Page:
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Articles > Short Story Challenge 2008 > Midwest Writers Rock the Challenge!

 

Midwest Writers Rock the Challenge!

by Joan Philo (Chicago, IL)

 

Writers from the Midwest represent! Drum roll please… Emily La Fratta (Cincinnati, OH), Carolyn Damon (Cincinnati, OH), Anthony Ramirez (Chicago, IL) and Stephanie Ruopp (Royal Oak, MI) come on down! They not only rocked out their original short stories in record time to compete in “The Short Story Challenge 2008” they also spent a few minutes with NYC Midnight and shared their experiences going for the gold.

 

NYC Midnight: The genre/subject that you were given, upon first glance, what thoughts did you have?

 

Emily La Fratta

I had fairy tale/credit cards. I loved the genre I was given. It is easier for me to write the sort of things I like to read, and I love fairy tales.

 

Anthony Ramirez

I liked the idea of “laundry” as a subject, it immediately put in my mind the location of a Laundromat. Which I think is a great place to tell a story, cleaning clothes, kind of like washing out the past where things can come to the surface.

 

Stephanie Ruopp

At first glance, when I saw my genre was ghost story, I said, “What the hell?” The only thing I knew of ghost stories were the slumber party scare tales we told after consuming three bags of Doritos, four liters of Coke and unfathomable amounts of chocolate.

 

Carolyn Damon

OH, crap!! I have no idea how to write “action/adventure” and I didn’t know a thing about submarines.

 

NYC Midnight: How long did it take you to write your short story and how many days later, from the start of the challenge, did you turn it in?

 

Emily La Fratta

It took three or four hours to write. But in between then were lots of days where it went untouched. I started the first day we got the assignment, but didn’t write the bulk of it until Thursday. I turned it in a few hours before the deadline.

 

Anthony Ramirez

I worked on it in an odd way, like in sections so combined together it was about 3 or 4 days cause I waited till the last minute but I did finally turn it in.

 

Stephanie Ruopp

I sat down and wrote the rough draft in one three-hour sitting. I spent another 9 or 10 hours on the rewrites through the week and submitted it 12 hours before the deadline.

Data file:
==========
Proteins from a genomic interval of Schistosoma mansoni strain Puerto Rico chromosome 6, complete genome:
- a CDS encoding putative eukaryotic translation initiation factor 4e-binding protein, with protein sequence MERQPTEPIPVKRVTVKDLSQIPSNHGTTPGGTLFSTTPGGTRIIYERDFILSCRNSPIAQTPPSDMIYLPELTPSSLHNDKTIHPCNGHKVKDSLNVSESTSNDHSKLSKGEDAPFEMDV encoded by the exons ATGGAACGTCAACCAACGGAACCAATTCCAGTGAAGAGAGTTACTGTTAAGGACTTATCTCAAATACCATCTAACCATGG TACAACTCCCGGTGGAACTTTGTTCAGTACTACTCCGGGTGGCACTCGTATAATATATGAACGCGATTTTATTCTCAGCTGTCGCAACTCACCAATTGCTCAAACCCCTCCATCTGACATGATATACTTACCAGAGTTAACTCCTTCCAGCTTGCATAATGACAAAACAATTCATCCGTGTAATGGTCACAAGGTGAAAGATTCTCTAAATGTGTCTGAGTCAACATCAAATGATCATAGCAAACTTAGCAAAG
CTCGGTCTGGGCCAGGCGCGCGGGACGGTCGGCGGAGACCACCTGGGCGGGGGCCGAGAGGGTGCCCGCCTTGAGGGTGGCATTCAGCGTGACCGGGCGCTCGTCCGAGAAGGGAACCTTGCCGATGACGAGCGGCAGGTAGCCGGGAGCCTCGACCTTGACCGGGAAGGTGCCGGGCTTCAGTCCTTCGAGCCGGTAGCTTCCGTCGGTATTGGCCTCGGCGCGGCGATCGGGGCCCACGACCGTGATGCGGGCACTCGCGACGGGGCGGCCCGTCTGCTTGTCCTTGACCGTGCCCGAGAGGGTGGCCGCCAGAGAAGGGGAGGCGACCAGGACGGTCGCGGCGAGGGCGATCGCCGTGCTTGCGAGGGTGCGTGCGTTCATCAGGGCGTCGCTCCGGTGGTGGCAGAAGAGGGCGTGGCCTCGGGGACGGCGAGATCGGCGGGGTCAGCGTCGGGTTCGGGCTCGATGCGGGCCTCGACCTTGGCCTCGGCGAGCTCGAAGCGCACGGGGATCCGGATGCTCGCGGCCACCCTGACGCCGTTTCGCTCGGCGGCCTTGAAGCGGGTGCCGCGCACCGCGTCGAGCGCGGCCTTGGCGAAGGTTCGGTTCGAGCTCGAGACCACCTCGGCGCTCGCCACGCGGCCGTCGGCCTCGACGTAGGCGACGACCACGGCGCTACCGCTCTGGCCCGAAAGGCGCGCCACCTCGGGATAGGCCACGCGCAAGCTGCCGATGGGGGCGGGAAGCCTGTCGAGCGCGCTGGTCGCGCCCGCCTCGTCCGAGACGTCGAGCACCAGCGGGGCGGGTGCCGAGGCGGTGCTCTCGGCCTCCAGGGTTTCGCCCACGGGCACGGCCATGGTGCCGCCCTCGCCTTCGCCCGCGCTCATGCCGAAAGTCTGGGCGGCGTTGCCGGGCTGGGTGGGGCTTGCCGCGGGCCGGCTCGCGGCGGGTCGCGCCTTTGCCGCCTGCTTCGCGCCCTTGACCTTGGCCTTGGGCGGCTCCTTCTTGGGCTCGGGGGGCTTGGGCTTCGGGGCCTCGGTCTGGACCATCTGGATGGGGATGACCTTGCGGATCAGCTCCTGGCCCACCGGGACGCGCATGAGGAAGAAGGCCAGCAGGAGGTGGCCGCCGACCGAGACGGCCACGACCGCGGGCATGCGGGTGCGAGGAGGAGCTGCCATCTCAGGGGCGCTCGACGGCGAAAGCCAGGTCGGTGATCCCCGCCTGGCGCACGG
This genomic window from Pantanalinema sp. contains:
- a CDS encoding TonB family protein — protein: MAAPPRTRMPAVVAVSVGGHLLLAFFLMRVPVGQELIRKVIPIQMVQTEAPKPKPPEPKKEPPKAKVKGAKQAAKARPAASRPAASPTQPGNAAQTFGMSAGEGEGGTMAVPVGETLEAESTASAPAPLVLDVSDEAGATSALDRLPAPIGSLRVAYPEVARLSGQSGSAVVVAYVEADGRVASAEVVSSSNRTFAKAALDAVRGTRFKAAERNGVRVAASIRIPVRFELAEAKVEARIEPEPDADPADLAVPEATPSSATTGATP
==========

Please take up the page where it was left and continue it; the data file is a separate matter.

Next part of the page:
Carolyn Damon

I started my research right away, because I didn’t know anything about submarines. I didn’t actually write it until Friday and finished it up on Saturday around 9pm.

 

NYC Midnight: How excited are you about how your story turned out (scale from one to ten: Ten being, huge glittery excitement, one being “can’t get out of bed, so not excited.”)

 

Emily La Fratta

I definitely am at ten! Which is weird for me because usually I look back and feel like I could have done something better. But after getting my family to read it and hearing how much they loved it, I really feel great a bout it!

 

Anthony Ramirez

I’m at about a 6… or low 7.

 

Stephanie Ruopp

I’m quite satisfied with what I wrote which is a rarity. I suspect I’m hovering somewhere around a glossy, though not entirely glittery, nine.

 

Carolyn Damon

Hmmm, probably just a 3. I didn’t work on it nearly enough.

 

NYC Midnight: Did you get hit with an idea and take off like a shot, or did you find yourself wallowing in the murky water of “good lord, what-have-I-done-ripped-up-your-first-idea and jump into a completely different direction?”

 

Emily La Fratta

I had messed around with fairy tales in the past so I used them as a springboard for ideas. At certain points I realized certain things didn’t work, but never had to start totally from scratch.

 

Anthony Ramirez

I stood with my initial idea. I wrote on, committed, and determined.

 

Stephanie Ruopp

The idea germinated for two days before I actually sat down and wrote. I wasn’t sure where it would take me, but I had enough of an idea that when the time came to write, it just swept me away with it. Though the story changed and morphed with rewrites, the crux of it remained the same.

 

Carolyn Damon

I did have an idea right of f the bat, and then found myself in the “murky waters”, but I honestly couldn’t come up with anything else in time to start over.